Last month, U.S. District Judge Michael Baylson ordered the state to advance Chester Upland $3.2 million, keeping it open for now. But the district and charter school say they need millions more.
Thursday's meeting, held at Baylson's urging, was to hear proposals from the district, the charter school, and attorneys representing Chester Community parents and children on how much funding it would take for the schools' doors to stay open for the rest of the school year.
Tomalis is scheduled to issue a report or a settlement agreement by March 10 on how much funding the schools need and the sources of the additional funding.
Stephen Harmelin, a lawyer with Dilworth Paxson L.L.P. who is representing the Education Department, said Thursday that more discussions would take place before then. "This is just the beginning," he said.
Chester Upland and Chester Community issued a statement before the meeting saying they would need $13.2 million from the state. They said $8.7 million could come from forgiving or restructuring a loan the department gave Chester Upland last year. An additional $4.5 million could come from a state empowerment fund that has been allocated to Chester Upland in past years, or from other state funds.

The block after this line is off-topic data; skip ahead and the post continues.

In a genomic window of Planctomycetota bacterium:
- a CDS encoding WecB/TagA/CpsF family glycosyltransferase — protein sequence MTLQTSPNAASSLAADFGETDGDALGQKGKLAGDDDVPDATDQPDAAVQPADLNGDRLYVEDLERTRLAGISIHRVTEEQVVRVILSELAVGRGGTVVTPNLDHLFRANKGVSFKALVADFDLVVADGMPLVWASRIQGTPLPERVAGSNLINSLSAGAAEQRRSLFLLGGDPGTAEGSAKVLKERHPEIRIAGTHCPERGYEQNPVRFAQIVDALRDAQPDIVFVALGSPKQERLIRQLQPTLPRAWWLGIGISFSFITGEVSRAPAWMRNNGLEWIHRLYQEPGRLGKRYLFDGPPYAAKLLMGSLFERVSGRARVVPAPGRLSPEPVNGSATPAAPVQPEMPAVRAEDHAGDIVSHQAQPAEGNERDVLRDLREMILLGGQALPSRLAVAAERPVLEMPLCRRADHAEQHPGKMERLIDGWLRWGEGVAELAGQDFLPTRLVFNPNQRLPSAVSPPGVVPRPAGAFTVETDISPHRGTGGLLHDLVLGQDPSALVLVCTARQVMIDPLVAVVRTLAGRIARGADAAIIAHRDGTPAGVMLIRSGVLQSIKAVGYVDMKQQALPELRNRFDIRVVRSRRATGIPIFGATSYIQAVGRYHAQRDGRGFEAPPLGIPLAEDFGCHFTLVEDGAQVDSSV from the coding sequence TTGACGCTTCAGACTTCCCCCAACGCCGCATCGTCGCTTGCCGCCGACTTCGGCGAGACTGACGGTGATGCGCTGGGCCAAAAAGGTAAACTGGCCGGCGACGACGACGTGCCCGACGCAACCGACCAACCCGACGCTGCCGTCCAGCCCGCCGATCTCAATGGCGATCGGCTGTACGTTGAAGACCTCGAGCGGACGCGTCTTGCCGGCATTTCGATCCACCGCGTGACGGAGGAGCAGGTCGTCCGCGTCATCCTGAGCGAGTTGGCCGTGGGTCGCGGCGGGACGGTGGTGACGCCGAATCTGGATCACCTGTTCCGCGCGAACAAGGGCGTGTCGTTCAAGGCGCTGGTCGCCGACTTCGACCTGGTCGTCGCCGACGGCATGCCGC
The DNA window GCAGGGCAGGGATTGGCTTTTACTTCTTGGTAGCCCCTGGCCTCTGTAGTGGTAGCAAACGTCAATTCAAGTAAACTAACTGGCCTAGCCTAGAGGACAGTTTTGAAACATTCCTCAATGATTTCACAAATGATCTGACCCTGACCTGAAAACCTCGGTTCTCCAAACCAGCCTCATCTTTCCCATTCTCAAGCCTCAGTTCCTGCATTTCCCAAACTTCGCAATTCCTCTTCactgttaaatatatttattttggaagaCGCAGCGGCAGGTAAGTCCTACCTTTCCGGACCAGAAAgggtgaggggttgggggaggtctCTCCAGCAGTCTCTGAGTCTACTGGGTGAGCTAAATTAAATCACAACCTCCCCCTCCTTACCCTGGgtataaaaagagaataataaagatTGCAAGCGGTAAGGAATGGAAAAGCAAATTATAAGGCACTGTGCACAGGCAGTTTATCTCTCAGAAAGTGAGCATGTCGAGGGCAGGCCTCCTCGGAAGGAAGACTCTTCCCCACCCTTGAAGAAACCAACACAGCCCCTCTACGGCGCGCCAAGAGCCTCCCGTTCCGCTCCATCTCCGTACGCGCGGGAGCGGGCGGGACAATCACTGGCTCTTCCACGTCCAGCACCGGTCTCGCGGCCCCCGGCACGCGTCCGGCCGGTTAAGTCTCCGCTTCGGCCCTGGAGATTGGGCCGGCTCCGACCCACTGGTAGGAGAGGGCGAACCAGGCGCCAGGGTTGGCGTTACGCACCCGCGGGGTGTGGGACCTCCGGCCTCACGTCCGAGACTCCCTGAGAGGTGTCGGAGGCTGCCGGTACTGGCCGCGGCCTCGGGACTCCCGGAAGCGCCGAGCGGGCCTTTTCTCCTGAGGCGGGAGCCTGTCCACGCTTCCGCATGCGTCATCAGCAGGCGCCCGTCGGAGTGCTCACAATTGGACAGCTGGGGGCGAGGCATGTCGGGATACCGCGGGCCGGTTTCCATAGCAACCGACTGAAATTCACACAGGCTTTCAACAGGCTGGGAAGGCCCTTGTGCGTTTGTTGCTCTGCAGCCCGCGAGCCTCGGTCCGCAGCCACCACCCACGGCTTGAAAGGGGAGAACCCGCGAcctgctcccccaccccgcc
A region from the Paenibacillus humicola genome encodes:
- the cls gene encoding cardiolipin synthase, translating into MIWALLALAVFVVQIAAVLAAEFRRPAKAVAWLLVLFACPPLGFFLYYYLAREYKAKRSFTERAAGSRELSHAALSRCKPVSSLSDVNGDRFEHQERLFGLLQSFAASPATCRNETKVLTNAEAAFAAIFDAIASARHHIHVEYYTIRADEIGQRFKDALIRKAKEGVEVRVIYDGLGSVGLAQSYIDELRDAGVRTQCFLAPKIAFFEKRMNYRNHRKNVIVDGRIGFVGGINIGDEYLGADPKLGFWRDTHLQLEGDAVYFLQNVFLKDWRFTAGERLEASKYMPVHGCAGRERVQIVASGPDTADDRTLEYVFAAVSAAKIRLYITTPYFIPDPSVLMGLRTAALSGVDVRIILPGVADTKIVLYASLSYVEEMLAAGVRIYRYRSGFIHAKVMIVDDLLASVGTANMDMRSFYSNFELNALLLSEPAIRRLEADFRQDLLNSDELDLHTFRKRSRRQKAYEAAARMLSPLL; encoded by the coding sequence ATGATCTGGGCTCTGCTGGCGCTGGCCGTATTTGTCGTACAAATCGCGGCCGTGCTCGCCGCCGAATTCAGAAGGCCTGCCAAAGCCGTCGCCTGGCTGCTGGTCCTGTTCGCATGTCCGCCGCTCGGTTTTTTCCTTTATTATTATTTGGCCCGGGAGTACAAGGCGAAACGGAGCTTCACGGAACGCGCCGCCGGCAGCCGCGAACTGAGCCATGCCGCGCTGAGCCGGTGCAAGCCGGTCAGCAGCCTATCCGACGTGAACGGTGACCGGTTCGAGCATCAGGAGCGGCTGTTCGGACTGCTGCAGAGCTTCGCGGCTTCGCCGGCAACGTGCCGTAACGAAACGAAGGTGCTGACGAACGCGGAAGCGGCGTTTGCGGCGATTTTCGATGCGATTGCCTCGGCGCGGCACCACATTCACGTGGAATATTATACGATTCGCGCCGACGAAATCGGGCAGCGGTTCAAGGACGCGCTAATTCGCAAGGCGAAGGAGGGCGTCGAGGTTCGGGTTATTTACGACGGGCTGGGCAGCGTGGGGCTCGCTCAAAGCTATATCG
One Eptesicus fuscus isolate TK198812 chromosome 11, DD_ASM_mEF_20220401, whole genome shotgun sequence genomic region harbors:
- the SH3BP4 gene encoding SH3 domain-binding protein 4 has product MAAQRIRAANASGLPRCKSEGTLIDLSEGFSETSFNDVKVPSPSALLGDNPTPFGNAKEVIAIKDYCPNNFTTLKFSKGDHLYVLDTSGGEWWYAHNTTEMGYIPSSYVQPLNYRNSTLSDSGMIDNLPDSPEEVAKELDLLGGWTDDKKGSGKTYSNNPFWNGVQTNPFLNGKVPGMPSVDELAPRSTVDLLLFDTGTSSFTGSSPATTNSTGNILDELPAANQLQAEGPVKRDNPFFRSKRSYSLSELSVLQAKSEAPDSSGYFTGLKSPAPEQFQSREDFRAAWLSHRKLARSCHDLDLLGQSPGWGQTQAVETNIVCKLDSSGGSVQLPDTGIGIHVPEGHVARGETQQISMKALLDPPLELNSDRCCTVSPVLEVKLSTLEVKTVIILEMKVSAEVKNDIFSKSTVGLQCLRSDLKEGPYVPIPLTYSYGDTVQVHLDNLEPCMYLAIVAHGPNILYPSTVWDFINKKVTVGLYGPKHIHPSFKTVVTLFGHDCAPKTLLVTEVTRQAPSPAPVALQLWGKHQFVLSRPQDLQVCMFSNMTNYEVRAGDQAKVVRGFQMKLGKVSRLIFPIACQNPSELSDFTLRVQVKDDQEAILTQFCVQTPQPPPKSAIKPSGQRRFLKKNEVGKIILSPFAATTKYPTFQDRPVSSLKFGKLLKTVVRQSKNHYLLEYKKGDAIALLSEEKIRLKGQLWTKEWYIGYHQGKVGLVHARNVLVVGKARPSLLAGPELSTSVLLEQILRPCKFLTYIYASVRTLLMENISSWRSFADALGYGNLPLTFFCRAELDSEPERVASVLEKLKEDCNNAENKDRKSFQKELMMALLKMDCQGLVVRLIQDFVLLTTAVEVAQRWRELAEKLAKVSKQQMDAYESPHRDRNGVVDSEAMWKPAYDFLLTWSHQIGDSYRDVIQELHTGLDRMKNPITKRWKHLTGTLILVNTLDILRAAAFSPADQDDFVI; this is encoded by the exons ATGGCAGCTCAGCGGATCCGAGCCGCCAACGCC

The district and the charter said they would cut expenses for the remainder of the school year; the district offered to reduce spending about $4 million, and Chester Community would cut $3.3 million.
Under the proposal, the Widener Partnership Charter school, which has 328 students, most from Chester Upland, would also reduce its spending half a million dollars. Other charters serving district students would take a $400,000 cut, said district spokesman Joel Avery. "Everybody would get something, as opposed to possibly getting nothing," he said.
Widener spokesman Dan Hanson said that neither the charter nor Widener was involved in crafting the proposal. He declined further comment.
Harmelin said he was "saddened to see [that the district and Chester Community] released a letter before they walked in the door. Running negotiations that way is not a particularly good way to reach a resolution," he said.
He added that Tomalis "remains committed to the process and to make sure students receive the education they deserve."
Representatives of the Delaware County Intermediate Unit were also at the meeting; Chester Upland owes it more than $1 million for special-education services to district children.
Contact staff writer Dan Hardy at 215-854-2612, firstname.lastname@example.org, or on Twitter @DanInq.